John M. Collins presents the first comprehensive history of martial law in the early modern period. He argues that rather than being a state of exception from law, martial law was understood and practiced as one of the King's laws. Further, it was a vital component of both England's domestic and imperial legal order. It was used to quell rebellions during the Reformation, to subdue Ireland, to regulate English plantations like Jamestown, to punish spies and traitors in the English Civil War, and to build forts on Jamaica. Through outlining the history of martial law, Collins reinterprets English legal culture as dynamic, politicized, and creative, where jurists were inspired by past practices to generate new law rather than being restrained by it. This work asks that legal history once again be re-integrated into the cultural and political histories of early modern England and its empire.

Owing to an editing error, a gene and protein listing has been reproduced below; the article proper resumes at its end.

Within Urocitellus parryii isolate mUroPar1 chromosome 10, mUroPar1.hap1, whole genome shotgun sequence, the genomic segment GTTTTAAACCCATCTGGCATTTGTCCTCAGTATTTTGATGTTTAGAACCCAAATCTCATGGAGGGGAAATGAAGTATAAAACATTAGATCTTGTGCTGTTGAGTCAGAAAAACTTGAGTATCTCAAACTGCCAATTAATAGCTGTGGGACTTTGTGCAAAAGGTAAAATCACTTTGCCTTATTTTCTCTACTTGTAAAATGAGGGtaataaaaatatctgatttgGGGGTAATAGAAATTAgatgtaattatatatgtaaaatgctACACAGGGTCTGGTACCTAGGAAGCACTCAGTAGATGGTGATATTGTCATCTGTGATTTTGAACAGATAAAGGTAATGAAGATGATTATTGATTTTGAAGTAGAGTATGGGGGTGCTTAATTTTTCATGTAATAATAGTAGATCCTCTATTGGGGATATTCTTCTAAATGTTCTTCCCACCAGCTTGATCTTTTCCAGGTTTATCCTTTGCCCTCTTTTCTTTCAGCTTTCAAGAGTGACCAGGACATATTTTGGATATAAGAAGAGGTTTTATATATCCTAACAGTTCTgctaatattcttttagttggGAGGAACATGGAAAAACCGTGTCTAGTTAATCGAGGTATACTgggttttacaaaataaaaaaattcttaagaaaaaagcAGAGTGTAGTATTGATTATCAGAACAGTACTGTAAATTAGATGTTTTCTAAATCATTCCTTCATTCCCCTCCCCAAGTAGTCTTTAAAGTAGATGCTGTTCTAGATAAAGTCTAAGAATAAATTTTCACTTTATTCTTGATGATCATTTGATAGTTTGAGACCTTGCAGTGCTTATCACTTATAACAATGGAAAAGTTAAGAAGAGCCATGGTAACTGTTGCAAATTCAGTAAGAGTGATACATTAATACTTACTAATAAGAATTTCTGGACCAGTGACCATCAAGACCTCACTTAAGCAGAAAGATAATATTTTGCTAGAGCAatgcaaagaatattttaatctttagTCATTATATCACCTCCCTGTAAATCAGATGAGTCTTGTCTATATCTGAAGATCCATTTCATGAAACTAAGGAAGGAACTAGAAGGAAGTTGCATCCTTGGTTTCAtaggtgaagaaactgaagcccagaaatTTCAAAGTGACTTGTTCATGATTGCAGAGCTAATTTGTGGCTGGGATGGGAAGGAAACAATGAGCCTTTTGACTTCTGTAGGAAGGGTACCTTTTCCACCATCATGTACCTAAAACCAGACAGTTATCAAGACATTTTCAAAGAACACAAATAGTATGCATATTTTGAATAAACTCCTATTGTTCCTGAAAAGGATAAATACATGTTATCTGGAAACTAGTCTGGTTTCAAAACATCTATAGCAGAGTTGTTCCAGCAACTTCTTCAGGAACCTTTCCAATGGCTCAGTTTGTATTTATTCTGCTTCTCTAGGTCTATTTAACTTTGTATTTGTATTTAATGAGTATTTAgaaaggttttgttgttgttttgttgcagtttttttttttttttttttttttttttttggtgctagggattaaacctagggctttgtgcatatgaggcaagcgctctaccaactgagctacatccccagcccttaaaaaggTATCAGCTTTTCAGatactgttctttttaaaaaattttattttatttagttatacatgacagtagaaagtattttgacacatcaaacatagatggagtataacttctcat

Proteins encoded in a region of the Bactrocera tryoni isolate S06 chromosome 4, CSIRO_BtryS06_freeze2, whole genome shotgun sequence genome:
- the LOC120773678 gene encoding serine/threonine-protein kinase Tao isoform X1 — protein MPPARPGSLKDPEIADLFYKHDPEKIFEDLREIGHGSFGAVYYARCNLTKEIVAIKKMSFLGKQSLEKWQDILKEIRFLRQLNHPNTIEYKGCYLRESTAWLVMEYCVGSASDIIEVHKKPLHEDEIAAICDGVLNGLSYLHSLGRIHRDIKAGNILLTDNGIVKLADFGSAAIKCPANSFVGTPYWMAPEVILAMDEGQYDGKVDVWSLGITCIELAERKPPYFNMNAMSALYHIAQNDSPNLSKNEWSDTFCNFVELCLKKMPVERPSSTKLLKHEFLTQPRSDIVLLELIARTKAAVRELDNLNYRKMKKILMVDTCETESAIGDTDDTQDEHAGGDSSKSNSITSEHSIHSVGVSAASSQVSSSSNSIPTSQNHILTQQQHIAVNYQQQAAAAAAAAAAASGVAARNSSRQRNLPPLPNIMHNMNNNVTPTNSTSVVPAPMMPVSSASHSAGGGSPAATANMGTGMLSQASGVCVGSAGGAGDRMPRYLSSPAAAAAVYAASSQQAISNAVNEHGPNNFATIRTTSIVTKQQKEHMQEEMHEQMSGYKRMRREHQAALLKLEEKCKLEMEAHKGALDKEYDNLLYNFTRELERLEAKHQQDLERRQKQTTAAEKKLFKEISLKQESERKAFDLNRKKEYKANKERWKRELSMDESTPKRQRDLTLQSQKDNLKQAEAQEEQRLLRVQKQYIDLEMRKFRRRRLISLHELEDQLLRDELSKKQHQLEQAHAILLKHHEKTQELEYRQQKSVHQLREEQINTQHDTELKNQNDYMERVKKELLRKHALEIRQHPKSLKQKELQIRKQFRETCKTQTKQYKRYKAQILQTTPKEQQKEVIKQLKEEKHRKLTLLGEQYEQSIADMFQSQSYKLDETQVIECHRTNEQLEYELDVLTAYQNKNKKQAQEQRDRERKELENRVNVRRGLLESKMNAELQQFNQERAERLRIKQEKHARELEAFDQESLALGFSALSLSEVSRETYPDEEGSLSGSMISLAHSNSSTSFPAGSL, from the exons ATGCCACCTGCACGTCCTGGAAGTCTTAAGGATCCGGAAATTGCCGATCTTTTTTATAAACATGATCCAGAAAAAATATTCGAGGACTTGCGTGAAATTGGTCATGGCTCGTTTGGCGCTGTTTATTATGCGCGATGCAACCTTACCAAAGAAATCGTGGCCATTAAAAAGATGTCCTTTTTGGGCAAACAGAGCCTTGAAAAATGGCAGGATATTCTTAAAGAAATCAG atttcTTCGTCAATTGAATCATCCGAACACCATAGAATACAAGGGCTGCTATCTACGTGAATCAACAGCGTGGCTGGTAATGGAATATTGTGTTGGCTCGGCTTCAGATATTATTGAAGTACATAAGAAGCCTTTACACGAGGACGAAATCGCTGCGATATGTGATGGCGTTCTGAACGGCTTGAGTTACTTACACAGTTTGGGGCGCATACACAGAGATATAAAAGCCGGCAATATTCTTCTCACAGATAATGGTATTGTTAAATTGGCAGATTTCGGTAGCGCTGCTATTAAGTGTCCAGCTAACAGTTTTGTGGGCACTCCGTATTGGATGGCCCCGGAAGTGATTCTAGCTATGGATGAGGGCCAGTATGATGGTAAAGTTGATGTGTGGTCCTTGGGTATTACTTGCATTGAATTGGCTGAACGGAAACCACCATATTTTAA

• Examines some of the greatest constitutional conflicts of the seventeenth century through the prism of law • Highlights how martial law was transformed by military innovations on the European Continent • Discusses the relationship between law and emergency, rebutting claims that martial law is a form of exception from law
Introduction; Prologue; Part I. A Jurisprudence of Terror: 1. Making martial law; 2. Making summary martial law; 3. Transforming martial law; Part II. Martial Law and English Parliaments: 4. Bound by wartime: martial law and the petition of right; 5. Unbound by parliament: martial law and the Wars of the Three Kingdoms; 6. Bound and unbound: martial law in the Restoration empire; 7. The rise of martial law; Conclusion; Manuscript bibliography; Index.